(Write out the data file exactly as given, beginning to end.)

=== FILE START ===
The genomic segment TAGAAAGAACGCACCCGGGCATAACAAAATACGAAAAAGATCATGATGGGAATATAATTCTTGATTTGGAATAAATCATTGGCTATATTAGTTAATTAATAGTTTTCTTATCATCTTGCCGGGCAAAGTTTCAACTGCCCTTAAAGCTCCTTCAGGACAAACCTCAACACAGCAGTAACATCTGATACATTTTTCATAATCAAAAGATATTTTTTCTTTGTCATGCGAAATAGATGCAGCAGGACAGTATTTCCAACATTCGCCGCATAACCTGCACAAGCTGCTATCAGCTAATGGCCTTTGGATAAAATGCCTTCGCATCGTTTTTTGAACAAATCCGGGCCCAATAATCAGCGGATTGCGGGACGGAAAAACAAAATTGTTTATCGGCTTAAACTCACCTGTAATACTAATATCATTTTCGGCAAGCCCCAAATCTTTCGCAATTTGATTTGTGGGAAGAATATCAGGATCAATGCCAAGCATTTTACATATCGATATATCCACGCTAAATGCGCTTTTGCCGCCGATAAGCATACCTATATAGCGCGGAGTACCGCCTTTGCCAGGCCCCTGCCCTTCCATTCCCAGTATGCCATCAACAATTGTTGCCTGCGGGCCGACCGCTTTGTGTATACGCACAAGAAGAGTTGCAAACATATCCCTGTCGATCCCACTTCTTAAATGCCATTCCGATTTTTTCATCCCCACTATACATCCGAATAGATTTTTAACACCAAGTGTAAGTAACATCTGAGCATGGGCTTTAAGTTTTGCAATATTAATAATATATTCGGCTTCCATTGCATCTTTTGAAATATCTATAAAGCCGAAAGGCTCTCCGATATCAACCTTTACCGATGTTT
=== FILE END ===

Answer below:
The genomic segment TAGAAAGAACGCACCCGGGCATAACAAAATACGAAAAAGATCATGATGGGAATATAATTCTTGATTTGGAATAAATCATTGGCTATATTAGTTAATTAATAGTTTTCTTATCATCTTGCCGGGCAAAGTTTCAACTGCCCTTAAAGCTCCTTCAGGACAAACCTCAACACAGCAGTAACATCTGATACATTTTTCATAATCAAAAGATATTTTTTCTTTGTCATGCGAAATAGATGCAGCAGGACAGTATTTCCAACATTCGCCGCATAACCTGCACAAGCTGCTATCAGCTAATGGCCTTTGGATAAAATGCCTTCGCATCGTTTTTTGAACAAATCCGGGCCCAATAATCAGCGGATTGCGGGACGGAAAAACAAAATTGTTTATCGGCTTAAACTCACCTGTAATACTAATATCATTTTCGGCAAGCCCCAAATCTTTCGCAATTTGATTTGTGGGAAGAATATCAGGATCAATGCCAAGCATTTTACATATCGATATATCCACGCTAAATGCGCTTTTGCCGCCGATAAGCATACCTATATAGCGCGGAGTACCGCCTTTGCCAGGCCCCTGCCCTTCCATTCCCAGTATGCCATCAACAATTGTTGCCTGCGGGCCGACCGCTTTGTGTATACGCACAAGAAGAGTTGCAAACATATCCCTGTCGATCCCACTTCTTAAATGCCATTCCGATTTTTTCATCCCCACTATACATCCGAATAGATTTTTAACACCAAGTGTAAGTAACATCTGAGCATGGGCTTTAAGTTTTGCAATATTAATAATATATTCGGCTTCCATTGCATCTTTTGAAATATCTATAAAGCCGAAAGGCTCTCCGATATCAACCTTTACCGATGTTT